By Michael D’Onofrio
PHILADELPHIA — Groups backing Black police officers and firefighters blasted their majority-white unions for endorsing President Donald Trump on Friday.
The Philadelphia organizations called on all first responders — both locally and nationally — to withhold their union dues.
The Guardian Civic League (GCL), which represents 1,200 Black police officers in Philadelphia, and Club Valiants, a fraternity organization made up of about 400 city firefighters of color, say the local fire union and the national Fraternal Order of Police failed to properly survey their members before their endorsements and were disregarding the voices of their Black and Brown members.
Sheriff Rochelle Bilal, a former president of the GCL and not speaking on behalf of her city office, said emergency workers across the country should not pay their union dues “until your voice can be heard before major decisions like this endorsement take place.”
“We’re not saying this is just a local issue, this is a national issue,” Bilal said while flanked by members of both groups in front of the GCL’s headquarters on the 1500 block of Girard Avenue.
When he announced the national FOP’s endorsement of Trump in September, FOP President Patrick Yoes said Trump “has our backs” and “understands the issues our members face every day.”
FOP members who refuse to pay their union dues risk losing membership to the FOP, said Rob Pride, national trustees chairman of the FOP.
“You have to pay your dues to get the benefits of membership,” Pride said.
FOP state offices endorse a candidate based on the majority of votes canvassed from local lodges, Pride said. Every state with an FOP lodge voted to endorse Trump.
“That endorsement comes from the membership up to the executive board,” Pride said. “We don’t make that decision; our members do.”
While the national International Association of Firefighters (IAFF) endorsed Democratic nominee Joe Biden last year, Philadelphia IAFF Local 22 President Michael Bresnan recently endorsed Trump after canvassing a fraction of the union’s members.
Bresnan did not immediately respond to a request for comment.
Crystal Williams, president of the GCL and a retired Philadelphia police detective, condemned the national FOP for making the endorsement “without a fair and appropriate process,” saying local members did not weigh in — similar to the FOP’s endorsement of Trump in 2016.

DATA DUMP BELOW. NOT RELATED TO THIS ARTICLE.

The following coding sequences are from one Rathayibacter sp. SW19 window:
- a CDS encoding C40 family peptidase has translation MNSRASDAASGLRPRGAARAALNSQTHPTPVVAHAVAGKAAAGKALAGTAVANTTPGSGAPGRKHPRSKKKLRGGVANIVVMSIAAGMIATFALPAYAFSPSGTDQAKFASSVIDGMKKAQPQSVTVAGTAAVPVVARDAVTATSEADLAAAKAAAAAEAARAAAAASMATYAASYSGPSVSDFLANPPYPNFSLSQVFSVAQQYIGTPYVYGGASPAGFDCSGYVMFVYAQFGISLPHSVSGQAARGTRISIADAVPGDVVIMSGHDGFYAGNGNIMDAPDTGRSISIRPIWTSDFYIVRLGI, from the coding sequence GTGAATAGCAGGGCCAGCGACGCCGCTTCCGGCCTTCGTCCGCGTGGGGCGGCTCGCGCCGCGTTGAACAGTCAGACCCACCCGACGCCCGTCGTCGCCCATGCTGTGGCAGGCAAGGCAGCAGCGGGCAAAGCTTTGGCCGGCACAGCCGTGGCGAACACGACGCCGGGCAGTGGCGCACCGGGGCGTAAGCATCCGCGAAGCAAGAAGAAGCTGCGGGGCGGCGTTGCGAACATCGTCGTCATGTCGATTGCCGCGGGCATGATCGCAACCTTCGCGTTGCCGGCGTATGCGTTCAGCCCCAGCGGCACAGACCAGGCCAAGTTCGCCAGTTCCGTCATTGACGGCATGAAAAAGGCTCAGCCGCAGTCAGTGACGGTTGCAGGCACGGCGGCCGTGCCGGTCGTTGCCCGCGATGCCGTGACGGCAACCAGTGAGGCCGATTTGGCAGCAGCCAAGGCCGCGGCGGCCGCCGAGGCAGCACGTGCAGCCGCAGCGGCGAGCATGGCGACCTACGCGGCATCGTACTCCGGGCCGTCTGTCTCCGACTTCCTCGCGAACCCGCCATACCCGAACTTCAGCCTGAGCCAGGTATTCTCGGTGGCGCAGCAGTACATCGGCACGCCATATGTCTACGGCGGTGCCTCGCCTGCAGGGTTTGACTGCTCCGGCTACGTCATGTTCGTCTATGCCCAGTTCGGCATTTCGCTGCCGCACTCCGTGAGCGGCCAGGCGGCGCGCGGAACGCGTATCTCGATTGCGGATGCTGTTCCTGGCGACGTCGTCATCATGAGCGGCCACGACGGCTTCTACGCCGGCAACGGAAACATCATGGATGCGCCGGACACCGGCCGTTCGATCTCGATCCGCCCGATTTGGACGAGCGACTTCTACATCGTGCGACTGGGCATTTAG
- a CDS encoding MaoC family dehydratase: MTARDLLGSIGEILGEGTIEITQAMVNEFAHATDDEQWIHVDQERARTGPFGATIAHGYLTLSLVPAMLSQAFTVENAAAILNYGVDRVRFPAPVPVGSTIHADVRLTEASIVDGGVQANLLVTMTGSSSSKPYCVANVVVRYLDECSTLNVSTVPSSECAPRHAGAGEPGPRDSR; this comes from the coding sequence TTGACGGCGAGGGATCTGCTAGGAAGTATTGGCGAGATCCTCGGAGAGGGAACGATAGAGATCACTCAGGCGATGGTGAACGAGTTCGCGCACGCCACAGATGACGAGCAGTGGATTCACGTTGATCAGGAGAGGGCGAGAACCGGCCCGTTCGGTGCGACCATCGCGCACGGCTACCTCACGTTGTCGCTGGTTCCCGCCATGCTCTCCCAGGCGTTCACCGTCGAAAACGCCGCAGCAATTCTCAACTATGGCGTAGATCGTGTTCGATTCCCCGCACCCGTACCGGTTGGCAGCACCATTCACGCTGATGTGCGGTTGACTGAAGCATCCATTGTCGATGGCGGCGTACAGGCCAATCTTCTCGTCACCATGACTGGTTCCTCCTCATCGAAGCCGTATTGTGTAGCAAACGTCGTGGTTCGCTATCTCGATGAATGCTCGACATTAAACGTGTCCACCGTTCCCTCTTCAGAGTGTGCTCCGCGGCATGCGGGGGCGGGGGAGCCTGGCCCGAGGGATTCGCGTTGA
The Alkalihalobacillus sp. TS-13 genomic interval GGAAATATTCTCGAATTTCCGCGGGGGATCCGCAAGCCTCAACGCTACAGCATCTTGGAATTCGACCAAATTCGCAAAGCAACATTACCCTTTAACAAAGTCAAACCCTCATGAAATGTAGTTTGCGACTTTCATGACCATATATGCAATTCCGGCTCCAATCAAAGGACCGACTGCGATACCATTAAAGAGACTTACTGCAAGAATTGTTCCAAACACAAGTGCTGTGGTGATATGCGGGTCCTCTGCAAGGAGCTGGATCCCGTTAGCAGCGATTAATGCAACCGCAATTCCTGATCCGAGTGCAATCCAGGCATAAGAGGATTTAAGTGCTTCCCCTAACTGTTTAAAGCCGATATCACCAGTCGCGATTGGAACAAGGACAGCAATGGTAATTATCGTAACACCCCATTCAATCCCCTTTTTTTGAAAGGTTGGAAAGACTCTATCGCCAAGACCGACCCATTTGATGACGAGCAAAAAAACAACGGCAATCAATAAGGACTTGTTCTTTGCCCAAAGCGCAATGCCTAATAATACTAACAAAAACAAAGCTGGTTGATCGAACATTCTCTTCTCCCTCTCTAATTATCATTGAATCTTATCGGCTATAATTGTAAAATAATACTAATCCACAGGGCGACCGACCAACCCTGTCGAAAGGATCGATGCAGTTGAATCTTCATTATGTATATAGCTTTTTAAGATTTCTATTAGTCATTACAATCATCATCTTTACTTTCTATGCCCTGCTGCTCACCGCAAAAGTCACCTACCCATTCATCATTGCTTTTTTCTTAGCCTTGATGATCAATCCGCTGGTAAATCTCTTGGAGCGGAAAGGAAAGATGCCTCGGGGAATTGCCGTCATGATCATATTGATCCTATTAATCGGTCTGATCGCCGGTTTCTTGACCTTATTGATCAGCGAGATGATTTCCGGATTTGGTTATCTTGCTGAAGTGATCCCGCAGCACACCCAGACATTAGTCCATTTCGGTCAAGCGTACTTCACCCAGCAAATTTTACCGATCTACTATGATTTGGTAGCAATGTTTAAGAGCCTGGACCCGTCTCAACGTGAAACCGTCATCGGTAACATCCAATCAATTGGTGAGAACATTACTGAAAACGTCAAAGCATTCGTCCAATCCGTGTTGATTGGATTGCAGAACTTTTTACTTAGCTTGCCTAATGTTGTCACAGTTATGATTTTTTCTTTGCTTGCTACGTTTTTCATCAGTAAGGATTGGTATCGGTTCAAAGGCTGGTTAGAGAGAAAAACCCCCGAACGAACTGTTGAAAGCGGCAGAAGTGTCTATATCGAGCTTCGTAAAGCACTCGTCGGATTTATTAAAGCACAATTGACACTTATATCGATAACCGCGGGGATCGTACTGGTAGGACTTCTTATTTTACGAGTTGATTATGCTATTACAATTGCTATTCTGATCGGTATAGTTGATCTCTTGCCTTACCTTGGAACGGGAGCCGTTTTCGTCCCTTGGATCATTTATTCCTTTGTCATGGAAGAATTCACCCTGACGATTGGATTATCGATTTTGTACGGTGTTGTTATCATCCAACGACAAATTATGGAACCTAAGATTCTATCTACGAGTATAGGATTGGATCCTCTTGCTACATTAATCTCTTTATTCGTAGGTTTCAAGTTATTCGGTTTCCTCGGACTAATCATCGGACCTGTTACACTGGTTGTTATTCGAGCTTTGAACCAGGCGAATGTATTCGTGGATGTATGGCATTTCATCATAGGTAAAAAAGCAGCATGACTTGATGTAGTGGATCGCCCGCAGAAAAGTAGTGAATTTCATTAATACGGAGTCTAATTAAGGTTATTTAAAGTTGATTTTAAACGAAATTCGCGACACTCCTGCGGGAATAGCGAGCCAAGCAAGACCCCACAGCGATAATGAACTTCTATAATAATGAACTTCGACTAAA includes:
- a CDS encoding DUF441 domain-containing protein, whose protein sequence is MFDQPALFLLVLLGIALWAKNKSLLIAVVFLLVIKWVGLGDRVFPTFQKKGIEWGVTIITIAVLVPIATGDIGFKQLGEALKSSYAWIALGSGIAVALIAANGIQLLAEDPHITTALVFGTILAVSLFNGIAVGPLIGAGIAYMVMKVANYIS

“Our voices were ignored,” Williams said.
She added: “We are tired of all the hate and division of this Trump administration.”
Last month the GCL’s political action committee endorsed Biden.
In the past, the Philadelphia branch of the FOP, Lodge 5, has followed the national office’s endorsement.
John Elam, a member of Club Valiants and a Fire Department lieutenant, said Bresnan’s endorsement has “deeply divided” the local union.
Elam called on Bresnan to rescind the endorsement and resurvey the local union before making an endorsement.
“We have a diverse membership that is not happy with the process,” Elam said.
The news conference marked the second for Club Valiants this month following Bresnan’s Trump endorsement. Firefighters protested the union’s endorsement last week outside the union’s headquarters.
Friday’s event came less than a week after Trump was expected to visit Philadelphia to thank IAFF Local 22 for its endorsement. But the presidential visit was called off after Trump contracted COVID-19, the disease caused by the novel coronavirus.
The Fire Department is approximately 60 percent white and 29 percent Black, while the Police Department is 55 percent white and 33 percent Black, according to the city’s most recent diversity report for 2018.
State Sen. Sharif Street, D-Philadelphia, also backed the GCL and Club Valiants, saying Trump has failed to support first responders.
“Thank you for standing up for all the Black and brown folks who are members of law enforcement or who are first responders,” Street said outside the GCI headquarters, “who don’t see themselves in an administration that constantly embraces white supremacists.”
Michael D’Onofrio is a reporter for the Philadelphia Tribune, where this story first appeared.